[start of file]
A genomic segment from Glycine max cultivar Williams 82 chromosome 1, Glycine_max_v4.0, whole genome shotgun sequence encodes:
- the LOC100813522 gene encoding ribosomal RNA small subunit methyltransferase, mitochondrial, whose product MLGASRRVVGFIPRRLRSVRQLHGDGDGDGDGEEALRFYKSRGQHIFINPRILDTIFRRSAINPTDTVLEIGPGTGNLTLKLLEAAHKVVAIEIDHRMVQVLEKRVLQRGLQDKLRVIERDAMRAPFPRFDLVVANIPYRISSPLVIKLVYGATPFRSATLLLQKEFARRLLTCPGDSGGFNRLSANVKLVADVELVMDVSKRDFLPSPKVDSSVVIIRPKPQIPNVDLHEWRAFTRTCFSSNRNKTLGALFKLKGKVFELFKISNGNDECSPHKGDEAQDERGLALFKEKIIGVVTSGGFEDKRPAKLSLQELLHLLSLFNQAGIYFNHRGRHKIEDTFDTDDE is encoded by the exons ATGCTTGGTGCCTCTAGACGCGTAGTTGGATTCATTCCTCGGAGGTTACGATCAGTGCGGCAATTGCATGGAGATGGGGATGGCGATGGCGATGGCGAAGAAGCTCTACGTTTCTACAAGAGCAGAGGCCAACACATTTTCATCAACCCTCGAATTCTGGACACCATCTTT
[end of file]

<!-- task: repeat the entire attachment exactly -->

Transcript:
A genomic segment from Glycine max cultivar Williams 82 chromosome 1, Glycine_max_v4.0, whole genome shotgun sequence encodes:
- the LOC100813522 gene encoding ribosomal RNA small subunit methyltransferase, mitochondrial, whose product MLGASRRVVGFIPRRLRSVRQLHGDGDGDGDGEEALRFYKSRGQHIFINPRILDTIFRRSAINPTDTVLEIGPGTGNLTLKLLEAAHKVVAIEIDHRMVQVLEKRVLQRGLQDKLRVIERDAMRAPFPRFDLVVANIPYRISSPLVIKLVYGATPFRSATLLLQKEFARRLLTCPGDSGGFNRLSANVKLVADVELVMDVSKRDFLPSPKVDSSVVIIRPKPQIPNVDLHEWRAFTRTCFSSNRNKTLGALFKLKGKVFELFKISNGNDECSPHKGDEAQDERGLALFKEKIIGVVTSGGFEDKRPAKLSLQELLHLLSLFNQAGIYFNHRGRHKIEDTFDTDDE is encoded by the exons ATGCTTGGTGCCTCTAGACGCGTAGTTGGATTCATTCCTCGGAGGTTACGATCAGTGCGGCAATTGCATGGAGATGGGGATGGCGATGGCGATGGCGAAGAAGCTCTACGTTTCTACAAGAGCAGAGGCCAACACATTTTCATCAACCCTCGAATTCTGGACACCATCTTT